Transforming WeWork.com into an ecommerce platform enabling self-serve office bookings online, and on WeWork's media ecosystem including a press portal, blog, and configurable landing pages to empower the marketing team to drive awareness and generate leads.
Marketing and News Redesign
wework.com eCommerce and Checkout Experience
In collaboration with our marketing team, we launched three platforms for our media, press and marketing initiatives: our press portal, our blog and a page generating tool to allow our partners to independently push content to our website.
Design and marketing collaborated with each other’s needs and constraints in mind.
With the users needs in mind, while implementing our design system, we created three platforms that allow the marketing team to upload content for users to subscribe to, read, or contact us through:
Ideas by WeWork: our blog, used for creating content to show thought leadership, case studies, generate leads, and improve SEO traffic.
Newsroom: our press portal.
Landing Page Tool: An easy to use, self-service page generator in our Wordpress Instance. This page generator allows marketing team members to create Promotional campaign pages, awareness pages, special event pages.
Implementing our design system, we were able to create a content-focused designs and elements to the site that were proprietary to the purpose of these pages.
We needed to help our users interested in a given WeWork location (building) get information and services based on their needs. The following initiatives focused on capturing leads through high quality locations-centered efforts.
We set out to improve these three locations-based areas to improve the quality and quantity of our leads:
The goal of the Building Page is to inform users of our offerings and help capture leads to close on deals on buildings they are interested in.
Our goal was to help our sales team be as efficient as possible by sending high quality leads to our member development team, and high quality leads to the buildings for in-person tours when appropriate.
The Building Page is where we merchandise and sell each unique WeWork space. It’s the most trafficked page on the site and generates the most leads by volume (~70%). We implemented our new design system and improved the hierarchy of information on our Building Pages as well.
We reduced friction in the book-a-tour form by reducing the number of steps required to submit a tour request.
Now, with more of a focus on lead quality (i.e. larger companies), we want to improve the conversion experience to drive higher quality leads while not damaging overall lead volume.
We created the new all locations page to show the breadth of WeWork’s reach, while making it easy for users to see if WeWork is in their market and learn more about our product.
This page features an interactive global map (a completely new feature for WeWork.com) where users can see all 836+ of our buildings in one place, this reinforces our brand as a global presence and builds trust on our website.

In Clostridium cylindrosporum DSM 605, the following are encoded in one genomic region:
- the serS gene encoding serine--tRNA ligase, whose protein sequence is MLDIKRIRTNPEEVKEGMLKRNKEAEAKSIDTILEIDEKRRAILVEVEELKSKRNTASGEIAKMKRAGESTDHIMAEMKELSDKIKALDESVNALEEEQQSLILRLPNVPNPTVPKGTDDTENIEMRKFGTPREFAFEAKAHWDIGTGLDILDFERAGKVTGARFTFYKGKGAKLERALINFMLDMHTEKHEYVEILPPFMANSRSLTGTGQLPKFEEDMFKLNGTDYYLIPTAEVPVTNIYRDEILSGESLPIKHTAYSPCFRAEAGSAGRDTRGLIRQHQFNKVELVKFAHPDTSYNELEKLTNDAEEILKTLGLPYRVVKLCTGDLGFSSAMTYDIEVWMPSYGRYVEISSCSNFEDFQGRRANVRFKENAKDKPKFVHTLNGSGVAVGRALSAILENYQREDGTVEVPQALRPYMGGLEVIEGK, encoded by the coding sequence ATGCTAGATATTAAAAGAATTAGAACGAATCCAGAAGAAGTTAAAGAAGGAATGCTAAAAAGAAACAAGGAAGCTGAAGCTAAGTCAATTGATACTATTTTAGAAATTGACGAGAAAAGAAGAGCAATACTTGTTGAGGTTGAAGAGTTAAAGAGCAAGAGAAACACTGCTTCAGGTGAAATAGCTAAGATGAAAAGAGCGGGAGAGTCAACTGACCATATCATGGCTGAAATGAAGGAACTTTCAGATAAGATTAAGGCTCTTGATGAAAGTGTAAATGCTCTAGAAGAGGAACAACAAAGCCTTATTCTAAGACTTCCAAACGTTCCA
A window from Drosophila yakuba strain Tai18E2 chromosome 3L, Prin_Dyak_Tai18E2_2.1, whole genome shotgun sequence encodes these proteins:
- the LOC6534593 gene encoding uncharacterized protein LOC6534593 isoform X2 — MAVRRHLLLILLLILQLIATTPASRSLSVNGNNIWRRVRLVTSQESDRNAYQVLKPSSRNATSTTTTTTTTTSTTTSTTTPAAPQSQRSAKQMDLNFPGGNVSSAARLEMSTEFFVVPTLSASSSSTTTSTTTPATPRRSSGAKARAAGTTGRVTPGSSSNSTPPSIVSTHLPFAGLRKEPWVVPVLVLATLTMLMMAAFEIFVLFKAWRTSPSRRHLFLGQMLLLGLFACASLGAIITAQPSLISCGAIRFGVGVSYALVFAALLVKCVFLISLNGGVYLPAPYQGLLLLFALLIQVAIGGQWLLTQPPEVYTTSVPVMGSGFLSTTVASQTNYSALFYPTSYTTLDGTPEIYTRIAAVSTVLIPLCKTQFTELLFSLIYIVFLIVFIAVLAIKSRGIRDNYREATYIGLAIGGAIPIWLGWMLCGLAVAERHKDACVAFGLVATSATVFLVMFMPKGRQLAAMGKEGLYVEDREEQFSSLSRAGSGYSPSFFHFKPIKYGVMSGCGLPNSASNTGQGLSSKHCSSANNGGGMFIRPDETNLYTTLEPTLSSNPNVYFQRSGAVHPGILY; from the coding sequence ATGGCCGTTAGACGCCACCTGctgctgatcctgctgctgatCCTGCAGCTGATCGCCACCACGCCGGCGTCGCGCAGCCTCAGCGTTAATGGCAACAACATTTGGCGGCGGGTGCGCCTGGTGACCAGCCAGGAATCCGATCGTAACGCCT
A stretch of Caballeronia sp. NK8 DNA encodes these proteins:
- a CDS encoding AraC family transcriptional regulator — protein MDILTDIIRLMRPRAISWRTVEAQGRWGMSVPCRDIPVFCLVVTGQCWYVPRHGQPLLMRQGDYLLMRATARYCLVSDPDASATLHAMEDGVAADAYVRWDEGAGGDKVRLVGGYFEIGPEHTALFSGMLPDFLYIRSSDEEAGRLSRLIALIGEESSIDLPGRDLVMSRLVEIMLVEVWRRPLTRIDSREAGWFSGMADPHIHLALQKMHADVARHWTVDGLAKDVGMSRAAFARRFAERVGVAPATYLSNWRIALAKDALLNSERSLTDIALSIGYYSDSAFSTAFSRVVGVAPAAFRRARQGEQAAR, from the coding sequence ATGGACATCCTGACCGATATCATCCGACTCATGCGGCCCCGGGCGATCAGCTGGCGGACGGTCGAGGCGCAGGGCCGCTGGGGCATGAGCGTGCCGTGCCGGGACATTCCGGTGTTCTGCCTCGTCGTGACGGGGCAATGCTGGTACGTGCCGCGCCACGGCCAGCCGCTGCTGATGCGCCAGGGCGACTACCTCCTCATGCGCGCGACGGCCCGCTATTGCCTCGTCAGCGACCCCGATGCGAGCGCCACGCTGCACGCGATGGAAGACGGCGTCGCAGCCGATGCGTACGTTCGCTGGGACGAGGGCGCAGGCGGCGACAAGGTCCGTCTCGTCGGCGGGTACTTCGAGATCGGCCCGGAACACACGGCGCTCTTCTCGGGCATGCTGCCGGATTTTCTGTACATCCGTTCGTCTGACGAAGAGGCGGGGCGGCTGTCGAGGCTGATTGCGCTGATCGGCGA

We also used this opportunity to capture leads that may be interested in using WeWork services outside of their region for enterprise services.
By adding links to markets directly in the collapsible footer, we were able to reduce click-depth to our market pages, improved the discoverability of our locations keywords and pages – making them more crawlable by search engines. In my opinion this was not the most elegant solution, but the most effective.
Before launching online conversion had not seen a significant uptick in 2019. – which meant starting expanding our offerings online.
After launching a pilot in the New York market, our goal was to close 50 deals through the website by end of year. We successfully closed 35 deals on the website between late September and mid-October of 2019.
For prospective members who are ready to buy and/or would prefer not to come onsite to visit, we needed a way for users to simply find an available office on WeWork.com and checkout online. We transformed our approach from a brochure of our memberships and evolved WeWork.com into a self-serve e-commerce site with physical space and memberships that could be booked instantly.
Our existing sales process was complicated, slow, and costly.
Before the redesign, prospective members were:
The largest challenge to overcome was building trust in a product – potential new members would need to make a buying decision with several friction points:
WeWork’s meteoric rise and huge availability of desk space allowed for us to make the change quickly with a team of engineers to provide a tailored experience based on the type of product the user is looking for from small, medium, large and enterprise level businesses looking for space to work.
We built an experience that was not only satisfying real customer transactional needs, but also funneling our audiences down the correct path based on their workspace expectations.
Our team worked embedded with engineers and product managers in sprint cycles to build the checkout experience iteratively and roll out short term features while keeping long term goals in mind.
We distilled the checkout journey into three areas for better buying experience online: Search, Select Workspace, and Checkout
As we transformed our site into an eCommerce experience, our offerings required product listing pages that were clear to understand, including amenities, descriptions, and ways to get in touch or start booking. Products include WeWork buildings and membership types.
We created a low-friction experience that allows users to create an account, provide payment method, and checkout.